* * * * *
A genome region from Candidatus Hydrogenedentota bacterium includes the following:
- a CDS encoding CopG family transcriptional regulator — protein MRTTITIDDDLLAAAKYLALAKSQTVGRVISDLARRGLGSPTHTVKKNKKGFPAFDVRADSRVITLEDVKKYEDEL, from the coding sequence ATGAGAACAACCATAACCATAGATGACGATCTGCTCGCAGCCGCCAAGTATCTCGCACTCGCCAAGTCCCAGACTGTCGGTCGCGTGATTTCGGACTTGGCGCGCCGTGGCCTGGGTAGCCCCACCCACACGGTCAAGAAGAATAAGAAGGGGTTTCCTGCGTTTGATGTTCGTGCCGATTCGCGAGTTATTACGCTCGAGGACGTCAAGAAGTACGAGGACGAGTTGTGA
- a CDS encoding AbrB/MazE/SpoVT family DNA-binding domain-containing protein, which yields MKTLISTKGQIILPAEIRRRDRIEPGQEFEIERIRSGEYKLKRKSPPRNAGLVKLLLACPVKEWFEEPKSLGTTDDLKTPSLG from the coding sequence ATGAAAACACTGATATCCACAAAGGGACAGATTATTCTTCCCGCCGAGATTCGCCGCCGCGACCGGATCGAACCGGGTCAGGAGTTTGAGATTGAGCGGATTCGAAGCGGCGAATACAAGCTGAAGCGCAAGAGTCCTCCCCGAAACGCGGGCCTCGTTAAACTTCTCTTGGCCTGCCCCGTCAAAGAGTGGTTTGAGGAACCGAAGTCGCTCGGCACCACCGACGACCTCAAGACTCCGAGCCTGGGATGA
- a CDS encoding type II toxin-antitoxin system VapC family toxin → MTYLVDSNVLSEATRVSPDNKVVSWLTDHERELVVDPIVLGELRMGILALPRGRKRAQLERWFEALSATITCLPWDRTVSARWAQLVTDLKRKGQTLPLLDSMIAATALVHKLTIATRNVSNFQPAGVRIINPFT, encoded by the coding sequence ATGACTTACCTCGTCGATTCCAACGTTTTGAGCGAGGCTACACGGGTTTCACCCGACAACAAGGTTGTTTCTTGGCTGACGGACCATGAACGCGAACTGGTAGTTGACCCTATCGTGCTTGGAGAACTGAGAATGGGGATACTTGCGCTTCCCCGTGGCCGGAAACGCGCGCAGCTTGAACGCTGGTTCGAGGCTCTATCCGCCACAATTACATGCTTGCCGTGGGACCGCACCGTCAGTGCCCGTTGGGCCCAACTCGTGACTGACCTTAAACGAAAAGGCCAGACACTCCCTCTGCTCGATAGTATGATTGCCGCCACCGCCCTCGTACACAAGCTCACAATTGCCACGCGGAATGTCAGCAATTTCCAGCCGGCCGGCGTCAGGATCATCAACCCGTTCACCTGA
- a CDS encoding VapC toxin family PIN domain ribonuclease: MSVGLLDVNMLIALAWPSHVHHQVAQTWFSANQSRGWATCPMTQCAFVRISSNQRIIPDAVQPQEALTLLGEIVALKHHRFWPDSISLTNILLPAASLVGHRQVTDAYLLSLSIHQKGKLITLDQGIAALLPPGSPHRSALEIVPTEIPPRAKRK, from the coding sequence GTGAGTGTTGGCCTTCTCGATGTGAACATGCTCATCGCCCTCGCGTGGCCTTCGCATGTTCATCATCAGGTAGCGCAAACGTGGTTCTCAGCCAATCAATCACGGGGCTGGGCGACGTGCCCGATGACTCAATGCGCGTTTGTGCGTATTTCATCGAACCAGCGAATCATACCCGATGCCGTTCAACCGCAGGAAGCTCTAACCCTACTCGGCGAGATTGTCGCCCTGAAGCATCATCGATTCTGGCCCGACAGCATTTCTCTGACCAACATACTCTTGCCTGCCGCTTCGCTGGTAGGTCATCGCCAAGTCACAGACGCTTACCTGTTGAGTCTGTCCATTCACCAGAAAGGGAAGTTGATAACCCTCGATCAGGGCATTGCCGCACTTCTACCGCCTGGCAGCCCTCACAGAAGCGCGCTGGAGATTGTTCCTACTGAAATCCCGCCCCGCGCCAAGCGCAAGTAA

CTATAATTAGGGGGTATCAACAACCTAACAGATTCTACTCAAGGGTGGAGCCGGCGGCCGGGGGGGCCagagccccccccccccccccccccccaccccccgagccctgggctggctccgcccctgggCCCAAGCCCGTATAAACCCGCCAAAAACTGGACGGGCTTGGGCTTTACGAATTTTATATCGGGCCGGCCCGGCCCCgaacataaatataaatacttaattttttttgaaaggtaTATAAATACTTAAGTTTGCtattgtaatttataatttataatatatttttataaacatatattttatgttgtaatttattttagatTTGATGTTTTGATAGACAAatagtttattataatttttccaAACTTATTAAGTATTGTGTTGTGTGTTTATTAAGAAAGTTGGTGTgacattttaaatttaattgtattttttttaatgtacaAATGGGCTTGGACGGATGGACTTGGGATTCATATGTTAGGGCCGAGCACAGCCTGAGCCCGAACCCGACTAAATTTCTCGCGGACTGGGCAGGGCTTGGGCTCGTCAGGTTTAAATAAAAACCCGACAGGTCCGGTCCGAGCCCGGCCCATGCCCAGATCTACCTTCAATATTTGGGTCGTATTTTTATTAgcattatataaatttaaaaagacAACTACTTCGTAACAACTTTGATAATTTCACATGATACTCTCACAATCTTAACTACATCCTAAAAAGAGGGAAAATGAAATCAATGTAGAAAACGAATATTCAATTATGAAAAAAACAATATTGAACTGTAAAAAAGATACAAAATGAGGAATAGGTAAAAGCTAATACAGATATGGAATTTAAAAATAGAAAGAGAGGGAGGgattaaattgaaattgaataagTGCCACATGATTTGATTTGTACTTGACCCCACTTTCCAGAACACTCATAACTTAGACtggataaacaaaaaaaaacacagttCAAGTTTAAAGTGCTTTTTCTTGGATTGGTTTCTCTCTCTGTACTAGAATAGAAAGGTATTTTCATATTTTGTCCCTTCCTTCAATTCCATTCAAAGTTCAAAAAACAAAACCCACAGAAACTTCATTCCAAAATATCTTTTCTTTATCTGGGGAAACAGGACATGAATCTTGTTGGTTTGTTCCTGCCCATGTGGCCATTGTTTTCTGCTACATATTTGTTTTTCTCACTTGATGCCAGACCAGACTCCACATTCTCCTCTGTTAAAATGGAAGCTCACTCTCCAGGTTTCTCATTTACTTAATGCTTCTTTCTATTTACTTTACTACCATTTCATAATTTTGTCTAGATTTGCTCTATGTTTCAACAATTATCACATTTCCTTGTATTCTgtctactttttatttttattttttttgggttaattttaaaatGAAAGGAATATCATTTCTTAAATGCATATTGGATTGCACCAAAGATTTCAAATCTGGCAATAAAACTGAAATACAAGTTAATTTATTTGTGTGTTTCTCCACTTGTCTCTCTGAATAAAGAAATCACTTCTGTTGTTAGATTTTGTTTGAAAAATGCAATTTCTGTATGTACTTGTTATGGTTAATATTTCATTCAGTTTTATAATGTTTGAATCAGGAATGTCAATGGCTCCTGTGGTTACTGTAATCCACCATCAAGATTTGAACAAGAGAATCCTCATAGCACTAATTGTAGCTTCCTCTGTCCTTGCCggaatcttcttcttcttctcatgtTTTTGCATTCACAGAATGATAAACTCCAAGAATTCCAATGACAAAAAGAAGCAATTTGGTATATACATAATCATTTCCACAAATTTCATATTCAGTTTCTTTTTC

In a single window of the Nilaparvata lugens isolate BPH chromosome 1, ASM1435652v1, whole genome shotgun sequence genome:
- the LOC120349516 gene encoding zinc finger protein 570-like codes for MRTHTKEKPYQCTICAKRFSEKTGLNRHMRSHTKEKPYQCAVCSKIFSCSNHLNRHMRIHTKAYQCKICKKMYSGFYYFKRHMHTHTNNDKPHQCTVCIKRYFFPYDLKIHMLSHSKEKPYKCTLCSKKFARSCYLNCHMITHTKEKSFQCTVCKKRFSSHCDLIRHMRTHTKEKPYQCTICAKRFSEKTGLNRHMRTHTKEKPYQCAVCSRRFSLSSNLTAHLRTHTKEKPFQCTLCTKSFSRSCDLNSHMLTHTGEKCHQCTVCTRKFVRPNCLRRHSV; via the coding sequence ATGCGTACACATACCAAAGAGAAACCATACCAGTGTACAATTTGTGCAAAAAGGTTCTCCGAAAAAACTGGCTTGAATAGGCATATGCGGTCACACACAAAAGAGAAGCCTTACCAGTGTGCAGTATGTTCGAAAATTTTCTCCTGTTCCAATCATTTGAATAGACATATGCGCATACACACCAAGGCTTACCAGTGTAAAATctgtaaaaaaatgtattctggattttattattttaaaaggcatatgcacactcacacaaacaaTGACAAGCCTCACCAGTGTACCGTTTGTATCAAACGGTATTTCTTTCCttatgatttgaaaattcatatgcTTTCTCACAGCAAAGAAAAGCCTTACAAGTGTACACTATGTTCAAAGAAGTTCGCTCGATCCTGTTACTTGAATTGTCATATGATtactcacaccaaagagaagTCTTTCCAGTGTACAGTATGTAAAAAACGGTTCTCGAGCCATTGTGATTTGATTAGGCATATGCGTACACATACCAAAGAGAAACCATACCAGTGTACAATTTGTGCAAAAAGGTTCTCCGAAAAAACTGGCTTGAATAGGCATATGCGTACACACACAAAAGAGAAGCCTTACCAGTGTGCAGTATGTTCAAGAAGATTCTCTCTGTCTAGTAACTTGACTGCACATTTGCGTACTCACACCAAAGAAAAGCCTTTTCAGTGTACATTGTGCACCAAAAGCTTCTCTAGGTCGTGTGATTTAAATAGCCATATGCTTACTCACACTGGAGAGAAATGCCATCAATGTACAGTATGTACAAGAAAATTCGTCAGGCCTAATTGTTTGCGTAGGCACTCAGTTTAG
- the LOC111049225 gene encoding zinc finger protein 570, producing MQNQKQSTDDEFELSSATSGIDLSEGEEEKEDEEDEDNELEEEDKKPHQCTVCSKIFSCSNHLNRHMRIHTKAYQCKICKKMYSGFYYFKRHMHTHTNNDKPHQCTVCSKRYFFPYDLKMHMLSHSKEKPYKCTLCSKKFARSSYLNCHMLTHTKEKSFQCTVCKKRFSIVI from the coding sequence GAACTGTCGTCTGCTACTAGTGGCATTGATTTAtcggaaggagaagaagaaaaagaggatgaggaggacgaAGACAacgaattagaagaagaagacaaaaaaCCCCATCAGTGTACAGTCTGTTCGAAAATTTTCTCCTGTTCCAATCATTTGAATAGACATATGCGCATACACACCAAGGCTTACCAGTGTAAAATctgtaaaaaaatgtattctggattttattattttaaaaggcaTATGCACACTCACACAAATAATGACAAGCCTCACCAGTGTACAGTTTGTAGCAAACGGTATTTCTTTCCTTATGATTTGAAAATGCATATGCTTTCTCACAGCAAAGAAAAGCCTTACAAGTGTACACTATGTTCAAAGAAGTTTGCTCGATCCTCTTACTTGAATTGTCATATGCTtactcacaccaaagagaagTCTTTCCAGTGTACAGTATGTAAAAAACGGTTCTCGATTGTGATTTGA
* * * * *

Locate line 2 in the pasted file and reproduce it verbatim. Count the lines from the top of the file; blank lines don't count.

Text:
- a CDS encoding CopG family transcriptional regulator — protein MRTTITIDDDLLAAAKYLALAKSQTVGRVISDLARRGLGSPTHTVKKNKKGFPAFDVRADSRVITLEDVKKYEDEL, from the coding sequence ATGAGAACAACCATAACCATAGATGACGATCTGCTCGCAGCCGCCAAGTATCTCGCACTCGCCAAGTCCCAGACTGTCGGTCGCGTGATTTCGGACTTGGCGCGCCGTGGCCTGGGTAGCCCCACCCACACGGTCAAGAAGAATAAGAAGGGGTTTCCTGCGTTTGATGTTCGTGCCGATTCGCGAGTTATTACGCTCGAGGACGTCAAGAAGTACGAGGACGAGTTGTGA